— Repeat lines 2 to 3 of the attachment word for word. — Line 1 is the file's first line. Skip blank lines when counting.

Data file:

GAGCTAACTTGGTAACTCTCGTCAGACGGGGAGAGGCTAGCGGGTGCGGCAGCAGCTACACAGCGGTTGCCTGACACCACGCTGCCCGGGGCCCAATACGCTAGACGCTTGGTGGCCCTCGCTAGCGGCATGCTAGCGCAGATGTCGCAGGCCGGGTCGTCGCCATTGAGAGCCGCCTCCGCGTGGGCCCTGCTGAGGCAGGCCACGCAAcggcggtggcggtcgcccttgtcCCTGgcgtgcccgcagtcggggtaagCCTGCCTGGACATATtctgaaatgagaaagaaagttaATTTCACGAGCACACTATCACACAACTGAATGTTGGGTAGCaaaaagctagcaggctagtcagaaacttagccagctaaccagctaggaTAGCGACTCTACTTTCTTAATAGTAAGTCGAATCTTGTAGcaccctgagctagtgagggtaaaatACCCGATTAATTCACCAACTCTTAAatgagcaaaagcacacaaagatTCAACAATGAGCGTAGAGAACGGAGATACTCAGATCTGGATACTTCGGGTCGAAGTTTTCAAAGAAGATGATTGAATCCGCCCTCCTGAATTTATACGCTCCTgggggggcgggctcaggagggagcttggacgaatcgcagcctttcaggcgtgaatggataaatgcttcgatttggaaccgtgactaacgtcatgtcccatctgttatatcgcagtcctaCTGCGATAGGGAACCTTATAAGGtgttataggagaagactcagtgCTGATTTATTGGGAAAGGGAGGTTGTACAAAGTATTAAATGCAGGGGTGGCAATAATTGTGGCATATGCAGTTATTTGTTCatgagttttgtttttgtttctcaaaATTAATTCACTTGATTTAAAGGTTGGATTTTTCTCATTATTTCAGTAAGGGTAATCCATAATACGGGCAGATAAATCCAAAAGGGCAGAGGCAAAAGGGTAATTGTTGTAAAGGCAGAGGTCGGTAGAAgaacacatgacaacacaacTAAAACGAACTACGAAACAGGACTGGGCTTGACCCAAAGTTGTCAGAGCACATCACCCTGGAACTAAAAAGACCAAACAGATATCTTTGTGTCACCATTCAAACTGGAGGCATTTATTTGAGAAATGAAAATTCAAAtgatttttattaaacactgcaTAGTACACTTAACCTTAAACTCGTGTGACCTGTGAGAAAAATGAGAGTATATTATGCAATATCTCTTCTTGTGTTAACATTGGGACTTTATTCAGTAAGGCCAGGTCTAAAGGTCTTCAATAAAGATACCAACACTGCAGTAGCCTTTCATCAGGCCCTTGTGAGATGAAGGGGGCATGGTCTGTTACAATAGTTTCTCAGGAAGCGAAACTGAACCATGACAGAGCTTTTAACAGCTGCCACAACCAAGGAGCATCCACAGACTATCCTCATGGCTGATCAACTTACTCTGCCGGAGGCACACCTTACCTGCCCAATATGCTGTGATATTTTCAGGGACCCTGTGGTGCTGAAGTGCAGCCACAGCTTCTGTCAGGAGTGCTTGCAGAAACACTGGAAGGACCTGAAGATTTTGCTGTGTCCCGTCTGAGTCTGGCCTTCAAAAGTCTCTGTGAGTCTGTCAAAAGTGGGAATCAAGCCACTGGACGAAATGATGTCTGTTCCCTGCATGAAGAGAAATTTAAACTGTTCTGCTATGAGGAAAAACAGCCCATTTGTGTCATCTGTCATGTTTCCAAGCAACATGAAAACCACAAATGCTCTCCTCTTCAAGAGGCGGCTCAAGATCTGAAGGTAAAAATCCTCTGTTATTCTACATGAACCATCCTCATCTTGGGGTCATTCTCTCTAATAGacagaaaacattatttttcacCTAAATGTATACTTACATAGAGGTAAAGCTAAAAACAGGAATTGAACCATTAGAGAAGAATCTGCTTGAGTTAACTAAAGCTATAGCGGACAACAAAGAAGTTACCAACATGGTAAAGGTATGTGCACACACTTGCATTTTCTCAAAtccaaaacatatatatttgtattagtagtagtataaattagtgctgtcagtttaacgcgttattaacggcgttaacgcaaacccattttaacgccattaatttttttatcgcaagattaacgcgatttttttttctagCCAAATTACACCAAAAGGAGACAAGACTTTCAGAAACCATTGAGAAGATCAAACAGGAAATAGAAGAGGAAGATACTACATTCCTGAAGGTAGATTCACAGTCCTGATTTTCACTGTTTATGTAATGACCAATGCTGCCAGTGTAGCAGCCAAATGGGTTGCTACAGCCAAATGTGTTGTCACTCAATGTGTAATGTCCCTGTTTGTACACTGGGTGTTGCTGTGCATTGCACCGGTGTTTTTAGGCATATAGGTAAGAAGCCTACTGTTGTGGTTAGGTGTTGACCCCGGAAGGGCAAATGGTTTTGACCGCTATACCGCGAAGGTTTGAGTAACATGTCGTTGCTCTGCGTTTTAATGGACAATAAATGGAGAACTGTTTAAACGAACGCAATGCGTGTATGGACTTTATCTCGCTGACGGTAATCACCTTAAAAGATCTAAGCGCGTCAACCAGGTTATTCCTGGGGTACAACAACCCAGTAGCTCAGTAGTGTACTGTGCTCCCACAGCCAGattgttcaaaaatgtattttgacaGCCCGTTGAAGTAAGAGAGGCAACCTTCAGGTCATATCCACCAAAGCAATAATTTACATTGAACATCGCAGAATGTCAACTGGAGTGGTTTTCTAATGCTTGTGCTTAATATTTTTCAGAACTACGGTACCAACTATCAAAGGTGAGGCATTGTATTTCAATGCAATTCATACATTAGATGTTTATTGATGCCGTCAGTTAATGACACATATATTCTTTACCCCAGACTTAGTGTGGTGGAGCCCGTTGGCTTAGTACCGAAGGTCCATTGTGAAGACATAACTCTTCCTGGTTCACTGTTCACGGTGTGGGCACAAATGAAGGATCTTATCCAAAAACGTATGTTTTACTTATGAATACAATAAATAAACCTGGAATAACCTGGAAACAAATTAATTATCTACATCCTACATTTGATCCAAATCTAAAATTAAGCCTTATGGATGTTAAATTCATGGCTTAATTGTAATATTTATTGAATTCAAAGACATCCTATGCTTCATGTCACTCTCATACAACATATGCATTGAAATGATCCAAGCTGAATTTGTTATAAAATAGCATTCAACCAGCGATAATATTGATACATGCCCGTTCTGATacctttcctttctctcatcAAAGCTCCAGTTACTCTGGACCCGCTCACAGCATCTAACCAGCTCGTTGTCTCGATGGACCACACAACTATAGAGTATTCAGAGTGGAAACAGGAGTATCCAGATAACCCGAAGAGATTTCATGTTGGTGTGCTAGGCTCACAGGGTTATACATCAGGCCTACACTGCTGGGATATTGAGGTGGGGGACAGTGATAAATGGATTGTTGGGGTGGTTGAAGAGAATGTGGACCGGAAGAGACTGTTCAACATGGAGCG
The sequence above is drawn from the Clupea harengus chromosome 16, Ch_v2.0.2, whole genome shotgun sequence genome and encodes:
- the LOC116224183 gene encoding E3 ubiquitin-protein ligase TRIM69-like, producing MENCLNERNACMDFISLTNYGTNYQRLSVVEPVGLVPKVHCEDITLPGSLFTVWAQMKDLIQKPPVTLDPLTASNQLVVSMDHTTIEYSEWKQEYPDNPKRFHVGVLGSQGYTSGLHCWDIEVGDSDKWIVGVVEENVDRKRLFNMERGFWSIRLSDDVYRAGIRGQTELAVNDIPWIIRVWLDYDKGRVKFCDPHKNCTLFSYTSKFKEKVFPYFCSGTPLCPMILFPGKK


The sequence above is drawn from the Clupea harengus chromosome 16, Ch_v2.0.2, whole genome shotgun sequence genome and encodes:
- the LOC116224183 gene encoding E3 ubiquitin-protein ligase TRIM69-like, producing MENCLNERNACMDFISLTNYGTNYQRLSVVEPVGLVPKVHCEDITLPGSLFTVWAQMKDLIQKPPVTLDPLTASNQLVVSMDHTTIEYSEWKQEYPDNPKRFHVGVLGSQGYTSGLHCWDIEVGDSDKWIVGVVEENVDRKRLFNMERGFWSIRLSDDVYRAGIRGQTELAVNDIPWIIRVWLDYDKGRVKFCDPHKNCTLFSYTSKFKEKVFPYFCSGTPLCPMILFPGKK